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Digger driver killed by British WWII bomb

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Digger driver killed by British WWII bomb
The digger after the explosion. Photo: DPA
15:17 CET+01:00
UPDATE The World War II bomb which exploded western Germany on Friday afternoon, killing one and injuring 13 people was probably a British aerial mine, experts said on Monday.

The bomb, which went off by accident after being hit by a construction worker in the town of Euskirchen, North Rhine-Westphalia last Friday, was of British origin, experts believe.

"We're quite sure now that it was a British aerial mine, " Rolf Vogelbacher from the bomb disposal unit of the Düsseldorf local authority told WDR broadcaster on Monday.

During World War II the Allies often bombed the town as a well-used transit point for German troops. Up to four large bombs are still found every year in the town, said local mayor Uwe Friedl.

Digger operators are well trained and very experienced with the dangers there - even the man who was killed on Friday when he hit the bomb by mistake at around 1.30pm on Friday afternoon.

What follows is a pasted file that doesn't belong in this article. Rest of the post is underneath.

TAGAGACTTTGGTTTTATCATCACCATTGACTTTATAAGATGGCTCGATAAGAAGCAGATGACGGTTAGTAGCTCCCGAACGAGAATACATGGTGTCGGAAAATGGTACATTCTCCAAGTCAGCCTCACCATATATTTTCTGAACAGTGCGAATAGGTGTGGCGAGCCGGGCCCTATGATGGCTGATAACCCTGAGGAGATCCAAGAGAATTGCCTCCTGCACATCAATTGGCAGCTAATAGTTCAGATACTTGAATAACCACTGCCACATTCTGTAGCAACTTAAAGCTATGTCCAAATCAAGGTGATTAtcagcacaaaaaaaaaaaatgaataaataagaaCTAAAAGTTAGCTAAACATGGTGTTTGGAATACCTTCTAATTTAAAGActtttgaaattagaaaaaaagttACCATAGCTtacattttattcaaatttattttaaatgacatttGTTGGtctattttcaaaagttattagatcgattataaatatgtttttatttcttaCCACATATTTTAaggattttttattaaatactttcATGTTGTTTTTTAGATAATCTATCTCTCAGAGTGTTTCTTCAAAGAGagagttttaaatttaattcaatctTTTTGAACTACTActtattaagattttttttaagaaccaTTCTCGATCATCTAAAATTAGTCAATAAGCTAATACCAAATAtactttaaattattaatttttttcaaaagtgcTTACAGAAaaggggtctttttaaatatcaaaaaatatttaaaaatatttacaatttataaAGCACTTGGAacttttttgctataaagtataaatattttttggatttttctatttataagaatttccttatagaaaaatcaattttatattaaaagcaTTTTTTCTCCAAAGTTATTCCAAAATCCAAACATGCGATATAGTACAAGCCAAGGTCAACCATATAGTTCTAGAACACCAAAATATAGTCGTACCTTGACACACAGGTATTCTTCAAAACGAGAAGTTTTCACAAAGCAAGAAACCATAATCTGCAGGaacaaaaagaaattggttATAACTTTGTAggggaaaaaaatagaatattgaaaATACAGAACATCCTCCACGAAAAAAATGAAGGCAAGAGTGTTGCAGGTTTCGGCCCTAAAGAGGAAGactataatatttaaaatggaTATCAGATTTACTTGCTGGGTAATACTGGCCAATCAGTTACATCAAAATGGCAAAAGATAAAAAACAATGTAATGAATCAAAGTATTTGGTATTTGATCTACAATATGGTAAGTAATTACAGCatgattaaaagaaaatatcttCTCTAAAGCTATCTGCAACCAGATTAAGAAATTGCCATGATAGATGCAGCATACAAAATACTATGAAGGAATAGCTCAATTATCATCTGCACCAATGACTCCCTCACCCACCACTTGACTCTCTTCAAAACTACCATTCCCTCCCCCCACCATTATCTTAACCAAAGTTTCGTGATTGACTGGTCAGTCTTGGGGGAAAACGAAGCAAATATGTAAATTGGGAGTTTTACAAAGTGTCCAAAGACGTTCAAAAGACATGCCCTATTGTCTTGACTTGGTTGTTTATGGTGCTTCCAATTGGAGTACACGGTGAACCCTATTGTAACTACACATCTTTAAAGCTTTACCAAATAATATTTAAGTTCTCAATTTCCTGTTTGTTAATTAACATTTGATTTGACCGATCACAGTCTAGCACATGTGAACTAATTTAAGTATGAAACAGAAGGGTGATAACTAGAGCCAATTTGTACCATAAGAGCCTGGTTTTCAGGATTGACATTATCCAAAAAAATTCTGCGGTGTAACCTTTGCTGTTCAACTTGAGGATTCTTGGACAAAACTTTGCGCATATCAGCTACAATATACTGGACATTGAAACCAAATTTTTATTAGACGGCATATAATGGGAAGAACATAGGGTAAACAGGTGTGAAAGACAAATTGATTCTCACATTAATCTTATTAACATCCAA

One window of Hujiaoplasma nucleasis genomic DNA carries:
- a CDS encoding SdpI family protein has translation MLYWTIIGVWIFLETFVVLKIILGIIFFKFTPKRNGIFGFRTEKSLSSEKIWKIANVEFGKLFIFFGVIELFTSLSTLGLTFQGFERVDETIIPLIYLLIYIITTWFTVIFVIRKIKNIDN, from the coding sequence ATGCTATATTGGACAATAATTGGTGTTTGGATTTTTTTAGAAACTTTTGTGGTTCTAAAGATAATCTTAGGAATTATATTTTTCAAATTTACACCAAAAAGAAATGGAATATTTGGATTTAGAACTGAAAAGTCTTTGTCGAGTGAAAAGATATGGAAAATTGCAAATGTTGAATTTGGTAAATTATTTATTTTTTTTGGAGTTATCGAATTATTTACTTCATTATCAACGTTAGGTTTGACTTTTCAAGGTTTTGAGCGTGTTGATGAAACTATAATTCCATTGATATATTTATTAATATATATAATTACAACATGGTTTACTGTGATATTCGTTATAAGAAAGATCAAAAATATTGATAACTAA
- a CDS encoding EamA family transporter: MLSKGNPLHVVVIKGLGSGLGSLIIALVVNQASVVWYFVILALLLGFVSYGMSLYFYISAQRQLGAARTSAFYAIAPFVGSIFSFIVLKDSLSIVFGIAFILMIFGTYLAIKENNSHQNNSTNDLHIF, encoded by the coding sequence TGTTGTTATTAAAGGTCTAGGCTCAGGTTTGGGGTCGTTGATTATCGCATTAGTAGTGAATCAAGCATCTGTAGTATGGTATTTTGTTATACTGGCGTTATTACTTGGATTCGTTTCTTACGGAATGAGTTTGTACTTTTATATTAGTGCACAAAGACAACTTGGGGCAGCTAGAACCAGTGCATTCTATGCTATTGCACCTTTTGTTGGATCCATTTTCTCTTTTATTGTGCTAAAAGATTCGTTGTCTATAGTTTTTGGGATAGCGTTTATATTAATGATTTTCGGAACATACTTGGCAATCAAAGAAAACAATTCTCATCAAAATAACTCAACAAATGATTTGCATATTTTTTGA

Police believe the bomb had been very large. It was around 2.8 metres long and weighed 1.8 tons, 1.3 tons of which consisted of various explosives.

The blast broke windows up to six kilometres away, a police spokesman told Spiegel news site and it could reportedly be heard in Bonn - almost 30 kilometres away. 

The vehicle burst into flames with the driver still inside, killing him. Thirteen others at the building site were injured, including two seriously.

Reports suggest that the effect of the blast could be felt for kilometres around Alfred-Nobel-Straße, where it took place.

CLICK HERE for photos from the scene

"There was a huge blast wave. In the vicinity of the accident site and surrounding streets, home windows shattered and garage doors were pushed in," a police spokesman said.

“I had a feeling in my stomach that I wouldn't wish on anyone,” manager at a nearby supermarket Gerhard Nachbauer told the Westdeutsche Allgemeine Zeitung (WAZ). “The shop was evacuated within three minutes,” he said.

Business owner Victor da Silva, whose offices are 200 metres away from the blast site, told the paper that “our glass wall exploded before our eyes and roofs and streetlamps lamps fell over.”

The shock caused him to burst into tears, da Silva told the WAZ.

The ground below many Germany cities still contains unexploded bombs dropped by Allied and Soviet forces in the World War II, but most are safely defused when found.

Police have cordoned off the area and are surveying the damage.

READ MORE: Thieves loot houses during WWII bomb evacuation 

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